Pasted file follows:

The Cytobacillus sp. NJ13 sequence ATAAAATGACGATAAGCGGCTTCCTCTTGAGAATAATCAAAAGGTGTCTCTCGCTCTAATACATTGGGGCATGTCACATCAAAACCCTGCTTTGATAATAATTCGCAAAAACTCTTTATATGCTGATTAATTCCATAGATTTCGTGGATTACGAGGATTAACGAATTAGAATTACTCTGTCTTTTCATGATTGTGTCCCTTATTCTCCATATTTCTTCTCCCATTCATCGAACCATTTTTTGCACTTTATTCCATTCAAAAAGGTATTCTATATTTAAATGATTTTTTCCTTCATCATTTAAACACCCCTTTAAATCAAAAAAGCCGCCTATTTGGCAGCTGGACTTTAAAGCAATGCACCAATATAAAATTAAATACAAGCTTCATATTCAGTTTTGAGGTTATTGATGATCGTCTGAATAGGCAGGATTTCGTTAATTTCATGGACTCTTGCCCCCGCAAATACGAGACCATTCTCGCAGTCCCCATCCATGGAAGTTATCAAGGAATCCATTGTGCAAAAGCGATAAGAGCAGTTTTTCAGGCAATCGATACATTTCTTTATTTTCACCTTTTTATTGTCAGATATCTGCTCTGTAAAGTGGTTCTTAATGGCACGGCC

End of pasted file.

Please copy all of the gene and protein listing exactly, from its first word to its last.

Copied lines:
The Cytobacillus sp. NJ13 sequence ATAAAATGACGATAAGCGGCTTCCTCTTGAGAATAATCAAAAGGTGTCTCTCGCTCTAATACATTGGGGCATGTCACATCAAAACCCTGCTTTGATAATAATTCGCAAAAACTCTTTATATGCTGATTAATTCCATAGATTTCGTGGATTACGAGGATTAACGAATTAGAATTACTCTGTCTTTTCATGATTGTGTCCCTTATTCTCCATATTTCTTCTCCCATTCATCGAACCATTTTTTGCACTTTATTCCATTCAAAAAGGTATTCTATATTTAAATGATTTTTTCCTTCATCATTTAAACACCCCTTTAAATCAAAAAAGCCGCCTATTTGGCAGCTGGACTTTAAAGCAATGCACCAATATAAAATTAAATACAAGCTTCATATTCAGTTTTGAGGTTATTGATGATCGTCTGAATAGGCAGGATTTCGTTAATTTCATGGACTCTTGCCCCCGCAAATACGAGACCATTCTCGCAGTCCCCATCCATGGAAGTTATCAAGGAATCCATTGTGCAAAAGCGATAAGAGCAGTTTTTCAGGCAATCGATACATTTCTTTATTTTCACCTTTTTATTGTCAGATATCTGCTCTGTAAAGTGGTTCTTAATGGCACGGCC